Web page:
▲ Darryl Coote holding his freshly minted South Korean driver's license.Photo courtesy The author
[This article was first published in October, 2012, in issue 79.]
For me, this past summer was perfect. Beach days and campfire nights. Evenings playing basketball by the ocean in Tapdong, Jeju City, and mornings sipping coffee while writing copy for the paper. It was perfect, except for one thing. Wheels.
Four years ago I came here armed with my international driver’s license and within my first two weeks on this rock I purchased a motorcycle. A year later my licence expired. Since then my stead was allowed to rot in the elements. That was until this past summer when I realized what was missing from my life and I set out to get my Korean driver’s license. It was a daunting and confusing task to say the least and I enlisted the help of a Korean friend. Wanting to drive a motorcycle, I had to earn a D2 license, which would allow me to drive stick. To do this, I had to pass a written and two driving tests.
The first was the written test. My friend called the DMV to arrange the date and, to my surprise, I was to take the test within the same week. I arrived at the driver’s license office just outside of Shin Jeju, paid my 6,000 won, gave them a passport photo, and then waited for my named to be called. When it was my turn I sat in front of one of the many computers in a large room. The test was offered in several languages. I chose English — at least that is the option I thought I chose. There were 60 multiple-choice questions, most of which were so badly written I often threw up my hands and looked about the room to see if anyone else was as confused as I was. In the end, I finished the test and right away was told that I had passed with 82 out of 100.
This didn’t mean much I am afraid. I couldn’t practice driving yet. That privilege would come with passing the first driving test. With a surplus of 10 years of driving experience I am ashamed to admit that I had never driven stick before, so I enrolled in a driving academy, which set me back almost 200,000 won. It was a day course that included the driving test.
After a morning of classes and watching videos (all in Korean), I was finally behind the wheel in the afternoon. I drove through a course several times and learned all the basics of the car, which turned out to be quite unnecessary for the test. The first oddity of the test was that no instructor was in the car with me; a computer prompted me, in Korean, with instructions. It told me to turn on the car, to use my left and right blinkers, to put the car in first gear, and so on. If I made a mistake, like if I turned on my left blinker instead of the right, points would be deducted. Then the car told me to drive straight for 50 meters. Before I got that far a siren went off in the car and I had to conduct an emergency stop, then continue on to the finish line. That was it.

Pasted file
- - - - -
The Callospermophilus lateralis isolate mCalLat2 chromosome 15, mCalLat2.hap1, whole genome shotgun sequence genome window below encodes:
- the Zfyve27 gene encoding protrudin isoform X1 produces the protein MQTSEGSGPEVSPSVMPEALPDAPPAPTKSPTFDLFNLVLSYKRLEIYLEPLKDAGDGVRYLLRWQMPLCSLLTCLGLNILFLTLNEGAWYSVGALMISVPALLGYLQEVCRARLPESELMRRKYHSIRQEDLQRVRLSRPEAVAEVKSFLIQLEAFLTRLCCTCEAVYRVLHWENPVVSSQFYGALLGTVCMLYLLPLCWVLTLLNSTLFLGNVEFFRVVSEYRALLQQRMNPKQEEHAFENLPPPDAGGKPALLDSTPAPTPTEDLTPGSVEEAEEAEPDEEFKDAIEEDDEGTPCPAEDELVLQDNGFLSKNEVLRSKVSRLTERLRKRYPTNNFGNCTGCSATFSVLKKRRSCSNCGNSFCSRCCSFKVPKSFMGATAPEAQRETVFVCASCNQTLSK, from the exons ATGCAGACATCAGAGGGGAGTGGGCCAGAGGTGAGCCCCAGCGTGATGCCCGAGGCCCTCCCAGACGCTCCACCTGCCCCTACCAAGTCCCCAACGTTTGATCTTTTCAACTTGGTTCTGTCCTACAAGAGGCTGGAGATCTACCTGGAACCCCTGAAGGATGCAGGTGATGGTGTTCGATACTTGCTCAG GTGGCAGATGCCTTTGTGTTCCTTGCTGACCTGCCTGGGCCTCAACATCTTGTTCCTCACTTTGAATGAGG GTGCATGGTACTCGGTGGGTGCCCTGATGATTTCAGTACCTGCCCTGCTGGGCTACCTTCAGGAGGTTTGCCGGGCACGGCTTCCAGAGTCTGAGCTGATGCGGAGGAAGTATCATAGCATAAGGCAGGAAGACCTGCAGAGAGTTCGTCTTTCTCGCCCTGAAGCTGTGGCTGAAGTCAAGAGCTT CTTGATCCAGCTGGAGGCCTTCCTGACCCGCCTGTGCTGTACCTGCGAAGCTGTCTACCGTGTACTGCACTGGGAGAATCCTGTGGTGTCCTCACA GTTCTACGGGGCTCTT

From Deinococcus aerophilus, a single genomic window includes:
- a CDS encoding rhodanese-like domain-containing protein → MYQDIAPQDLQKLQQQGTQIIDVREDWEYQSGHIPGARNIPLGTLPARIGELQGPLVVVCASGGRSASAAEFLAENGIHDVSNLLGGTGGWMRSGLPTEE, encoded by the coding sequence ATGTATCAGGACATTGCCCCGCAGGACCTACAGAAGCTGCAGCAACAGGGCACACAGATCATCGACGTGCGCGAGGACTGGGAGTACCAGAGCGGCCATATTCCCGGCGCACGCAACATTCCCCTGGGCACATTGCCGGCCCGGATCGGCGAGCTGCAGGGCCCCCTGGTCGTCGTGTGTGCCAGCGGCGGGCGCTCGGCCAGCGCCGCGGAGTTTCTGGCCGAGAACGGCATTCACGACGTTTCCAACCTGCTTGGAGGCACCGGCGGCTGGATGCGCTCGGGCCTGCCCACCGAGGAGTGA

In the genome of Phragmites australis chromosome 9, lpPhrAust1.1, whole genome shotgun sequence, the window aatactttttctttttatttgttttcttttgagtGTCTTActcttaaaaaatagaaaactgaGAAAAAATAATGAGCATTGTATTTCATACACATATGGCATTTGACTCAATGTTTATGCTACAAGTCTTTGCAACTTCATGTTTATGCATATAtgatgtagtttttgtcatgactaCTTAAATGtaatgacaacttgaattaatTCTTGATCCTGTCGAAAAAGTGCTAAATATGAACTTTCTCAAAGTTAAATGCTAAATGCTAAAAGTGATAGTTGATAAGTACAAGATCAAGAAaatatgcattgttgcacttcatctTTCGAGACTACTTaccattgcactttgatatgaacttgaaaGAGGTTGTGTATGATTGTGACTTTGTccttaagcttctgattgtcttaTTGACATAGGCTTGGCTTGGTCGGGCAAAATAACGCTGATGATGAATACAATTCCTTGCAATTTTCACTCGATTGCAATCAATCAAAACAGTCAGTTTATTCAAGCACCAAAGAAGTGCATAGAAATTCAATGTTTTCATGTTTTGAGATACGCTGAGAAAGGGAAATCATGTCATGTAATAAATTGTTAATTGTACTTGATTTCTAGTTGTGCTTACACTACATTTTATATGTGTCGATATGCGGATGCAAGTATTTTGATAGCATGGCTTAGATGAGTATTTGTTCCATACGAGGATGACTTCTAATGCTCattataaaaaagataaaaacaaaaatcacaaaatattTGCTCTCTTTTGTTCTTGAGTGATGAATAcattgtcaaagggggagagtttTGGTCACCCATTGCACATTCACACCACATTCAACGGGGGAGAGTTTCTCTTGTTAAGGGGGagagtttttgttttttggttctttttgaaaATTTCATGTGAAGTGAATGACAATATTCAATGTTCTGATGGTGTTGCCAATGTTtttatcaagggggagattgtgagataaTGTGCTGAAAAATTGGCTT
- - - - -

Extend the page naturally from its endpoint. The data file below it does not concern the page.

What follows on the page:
It was that simple. I passed and was able to drive on the road with a licensed driver. After one week or so of practicing, I enrolled for my final driving test. It was to be at nine in the morning. When I got to the driving facility on the border of Shin Jeju, I was escorted into a classroom with a dozen or so other people where we were shown the same videos as before, plus some new ones.
This was followed by a relatively lengthy class where an instructor went over every aspect of the test. After two hours of lectures I was behind the wheel for my test, but the car was an automatic, not a manual. Confused, I didn’t say anything just incase it was a mistake.
There are two possible driving routes to this test. The one I did consisted of two U-turns, a single right-hand turn, and parallel parking within a white box painted on the ground.
My instructor seemed impressed with my skills and told me the only thing I did wrong was when at a stoplight I should throw the car into neutral. A cultural difference in driving I’m sure, for I have no idea what the purpose of this action is.
I had passed, and now all that was left to do was to drive back to the original driver’s license test building and show the office worker a single piece of paper that had been stamped three times to signify a pass at each exam. They then asked me for another passport size photo, and bam! Laminated.
Though the summer is now long gone, I have followed it up with an even better autumn, tilting at windmills seated upon my trusty Rocinante (that’s what I call my motorcycle).
ⓒ Jeju Weekly 2009 (http://www.jejuweekly.com)
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